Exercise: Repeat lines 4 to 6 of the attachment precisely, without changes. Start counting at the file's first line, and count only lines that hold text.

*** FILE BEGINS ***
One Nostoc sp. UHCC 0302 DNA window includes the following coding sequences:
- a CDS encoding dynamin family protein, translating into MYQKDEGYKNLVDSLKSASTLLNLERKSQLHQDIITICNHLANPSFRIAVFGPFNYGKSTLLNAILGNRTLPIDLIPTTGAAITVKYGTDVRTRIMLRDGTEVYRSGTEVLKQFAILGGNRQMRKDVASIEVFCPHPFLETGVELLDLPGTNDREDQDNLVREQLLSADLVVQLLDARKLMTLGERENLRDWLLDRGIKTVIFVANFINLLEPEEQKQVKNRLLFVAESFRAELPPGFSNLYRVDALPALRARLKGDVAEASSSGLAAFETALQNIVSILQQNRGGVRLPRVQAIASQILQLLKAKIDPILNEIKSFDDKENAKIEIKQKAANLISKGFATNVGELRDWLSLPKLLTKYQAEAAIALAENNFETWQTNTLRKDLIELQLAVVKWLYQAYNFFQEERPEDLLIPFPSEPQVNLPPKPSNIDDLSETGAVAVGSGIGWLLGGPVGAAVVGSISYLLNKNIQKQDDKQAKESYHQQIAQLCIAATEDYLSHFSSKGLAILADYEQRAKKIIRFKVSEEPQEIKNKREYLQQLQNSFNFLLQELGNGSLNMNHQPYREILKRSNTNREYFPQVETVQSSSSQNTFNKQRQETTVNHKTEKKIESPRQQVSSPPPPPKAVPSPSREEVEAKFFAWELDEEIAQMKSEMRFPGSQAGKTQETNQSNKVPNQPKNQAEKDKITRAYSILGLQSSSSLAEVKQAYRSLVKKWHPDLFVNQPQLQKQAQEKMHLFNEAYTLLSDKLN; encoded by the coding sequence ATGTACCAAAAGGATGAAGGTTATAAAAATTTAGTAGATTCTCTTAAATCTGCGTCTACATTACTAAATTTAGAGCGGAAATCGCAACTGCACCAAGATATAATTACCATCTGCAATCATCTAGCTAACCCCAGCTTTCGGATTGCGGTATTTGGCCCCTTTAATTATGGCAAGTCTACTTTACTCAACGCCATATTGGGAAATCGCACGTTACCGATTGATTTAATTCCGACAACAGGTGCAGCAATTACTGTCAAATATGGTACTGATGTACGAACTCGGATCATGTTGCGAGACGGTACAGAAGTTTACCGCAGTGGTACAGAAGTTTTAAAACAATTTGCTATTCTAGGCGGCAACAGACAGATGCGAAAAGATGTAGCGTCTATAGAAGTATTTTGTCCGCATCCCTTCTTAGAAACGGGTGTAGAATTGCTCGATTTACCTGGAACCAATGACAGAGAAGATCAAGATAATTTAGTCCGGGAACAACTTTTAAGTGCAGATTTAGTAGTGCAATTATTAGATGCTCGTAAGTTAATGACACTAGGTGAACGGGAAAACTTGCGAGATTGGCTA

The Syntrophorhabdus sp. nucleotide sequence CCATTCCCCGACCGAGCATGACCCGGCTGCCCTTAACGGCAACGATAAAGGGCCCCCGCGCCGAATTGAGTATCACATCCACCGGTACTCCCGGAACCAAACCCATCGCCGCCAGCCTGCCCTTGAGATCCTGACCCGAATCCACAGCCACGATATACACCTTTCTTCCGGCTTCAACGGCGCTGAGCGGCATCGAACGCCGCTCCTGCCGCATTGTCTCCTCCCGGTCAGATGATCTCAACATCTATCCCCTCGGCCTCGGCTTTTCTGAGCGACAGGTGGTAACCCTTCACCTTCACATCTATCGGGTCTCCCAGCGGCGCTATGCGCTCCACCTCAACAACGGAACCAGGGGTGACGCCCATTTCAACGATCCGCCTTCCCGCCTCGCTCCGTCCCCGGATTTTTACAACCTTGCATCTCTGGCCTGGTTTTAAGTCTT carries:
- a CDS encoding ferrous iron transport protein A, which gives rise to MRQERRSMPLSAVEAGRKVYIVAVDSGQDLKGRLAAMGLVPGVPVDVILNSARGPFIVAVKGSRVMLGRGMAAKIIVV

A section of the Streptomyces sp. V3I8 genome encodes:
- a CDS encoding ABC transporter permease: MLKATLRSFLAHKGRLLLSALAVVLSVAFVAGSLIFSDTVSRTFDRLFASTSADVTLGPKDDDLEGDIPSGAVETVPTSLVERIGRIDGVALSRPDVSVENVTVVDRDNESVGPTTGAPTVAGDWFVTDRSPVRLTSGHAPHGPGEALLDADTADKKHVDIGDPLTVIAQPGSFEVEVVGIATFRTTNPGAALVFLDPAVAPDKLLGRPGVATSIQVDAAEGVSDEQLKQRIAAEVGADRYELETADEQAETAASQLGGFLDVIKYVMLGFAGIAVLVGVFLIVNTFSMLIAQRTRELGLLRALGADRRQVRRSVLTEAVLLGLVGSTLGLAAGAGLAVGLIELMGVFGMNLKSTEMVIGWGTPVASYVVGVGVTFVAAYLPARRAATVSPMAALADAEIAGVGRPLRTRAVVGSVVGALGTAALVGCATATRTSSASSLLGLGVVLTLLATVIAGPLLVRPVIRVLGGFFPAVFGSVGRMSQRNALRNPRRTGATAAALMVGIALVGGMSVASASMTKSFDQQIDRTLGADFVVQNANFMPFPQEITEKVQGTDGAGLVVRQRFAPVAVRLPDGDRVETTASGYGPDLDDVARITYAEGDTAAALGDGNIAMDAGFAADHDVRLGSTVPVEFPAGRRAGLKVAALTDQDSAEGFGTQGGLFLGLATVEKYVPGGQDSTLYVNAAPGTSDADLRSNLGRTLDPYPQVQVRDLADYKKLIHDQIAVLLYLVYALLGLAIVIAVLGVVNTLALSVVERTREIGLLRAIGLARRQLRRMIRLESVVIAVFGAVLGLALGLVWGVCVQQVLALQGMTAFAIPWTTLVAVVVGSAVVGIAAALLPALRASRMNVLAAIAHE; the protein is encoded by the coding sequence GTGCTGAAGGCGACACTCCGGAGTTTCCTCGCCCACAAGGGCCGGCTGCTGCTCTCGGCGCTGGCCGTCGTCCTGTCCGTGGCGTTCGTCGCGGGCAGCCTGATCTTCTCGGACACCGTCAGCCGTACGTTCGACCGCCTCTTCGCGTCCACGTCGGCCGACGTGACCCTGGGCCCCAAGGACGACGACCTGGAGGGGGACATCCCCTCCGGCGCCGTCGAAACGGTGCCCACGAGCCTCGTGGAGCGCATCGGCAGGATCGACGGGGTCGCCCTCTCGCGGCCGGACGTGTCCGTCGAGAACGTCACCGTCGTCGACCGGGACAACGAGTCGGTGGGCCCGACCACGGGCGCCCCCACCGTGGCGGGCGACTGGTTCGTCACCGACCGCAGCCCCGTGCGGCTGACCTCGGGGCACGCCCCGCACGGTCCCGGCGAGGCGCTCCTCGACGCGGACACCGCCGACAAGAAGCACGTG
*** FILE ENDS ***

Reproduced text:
- a CDS encoding ferrous iron transport protein A, which gives rise to MRQERRSMPLSAVEAGRKVYIVAVDSGQDLKGRLAAMGLVPGVPVDVILNSARGPFIVAVKGSRVMLGRGMAAKIIVV

A section of the Streptomyces sp. V3I8 genome encodes:
- a CDS encoding ABC transporter permease: MLKATLRSFLAHKGRLLLSALAVVLSVAFVAGSLIFSDTVSRTFDRLFASTSADVTLGPKDDDLEGDIPSGAVETVPTSLVERIGRIDGVALSRPDVSVENVTVVDRDNESVGPTTGAPTVAGDWFVTDRSPVRLTSGHAPHGPGEALLDADTADKKHVDIGDPLTVIAQPGSFEVEVVGIATFRTTNPGAALVFLDPAVAPDKLLGRPGVATSIQVDAAEGVSDEQLKQRIAAEVGADRYELETADEQAETAASQLGGFLDVIKYVMLGFAGIAVLVGVFLIVNTFSMLIAQRTRELGLLRALGADRRQVRRSVLTEAVLLGLVGSTLGLAAGAGLAVGLIELMGVFGMNLKSTEMVIGWGTPVASYVVGVGVTFVAAYLPARRAATVSPMAALADAEIAGVGRPLRTRAVVGSVVGALGTAALVGCATATRTSSASSLLGLGVVLTLLATVIAGPLLVRPVIRVLGGFFPAVFGSVGRMSQRNALRNPRRTGATAAALMVGIALVGGMSVASASMTKSFDQQIDRTLGADFVVQNANFMPFPQEITEKVQGTDGAGLVVRQRFAPVAVRLPDGDRVETTASGYGPDLDDVARITYAEGDTAAALGDGNIAMDAGFAADHDVRLGSTVPVEFPAGRRAGLKVAALTDQDSAEGFGTQGGLFLGLATVEKYVPGGQDSTLYVNAAPGTSDADLRSNLGRTLDPYPQVQVRDLADYKKLIHDQIAVLLYLVYALLGLAIVIAVLGVVNTLALSVVERTREIGLLRAIGLARRQLRRMIRLESVVIAVFGAVLGLALGLVWGVCVQQVLALQGMTAFAIPWTTLVAVVVGSAVVGIAAALLPALRASRMNVLAAIAHE; the protein is encoded by the coding sequence GTGCTGAAGGCGACACTCCGGAGTTTCCTCGCCCACAAGGGCCGGCTGCTGCTCTCGGCGCTGGCCGTCGTCCTGTCCGTGGCGTTCGTCGCGGGCAGCCTGATCTTCTCGGACACCGTCAGCCGTACGTTCGACCGCCTCTTCGCGTCCACGTCGGCCGACGTGACCCTGGGCCCCAAGGACGACGACCTGGAGGGGGACATCCCCTCCGGCGCCGTCGAAACGGTGCCCACGAGCCTCGTGGAGCGCATCGGCAGGATCGACGGGGTCGCCCTCTCGCGGCCGGACGTGTCCGTCGAGAACGTCACCGTCGTCGACCGGGACAACGAGTCGGTGGGCCCGACCACGGGCGCCCCCACCGTGGCGGGCGACTGGTTCGTCACCGACCGCAGCCCCGTGCGGCTGACCTCGGGGCACGCCCCGCACGGTCCCGGCGAGGCGCTCCTCGACGCGGACACCGCCGACAAGAAGCACGTG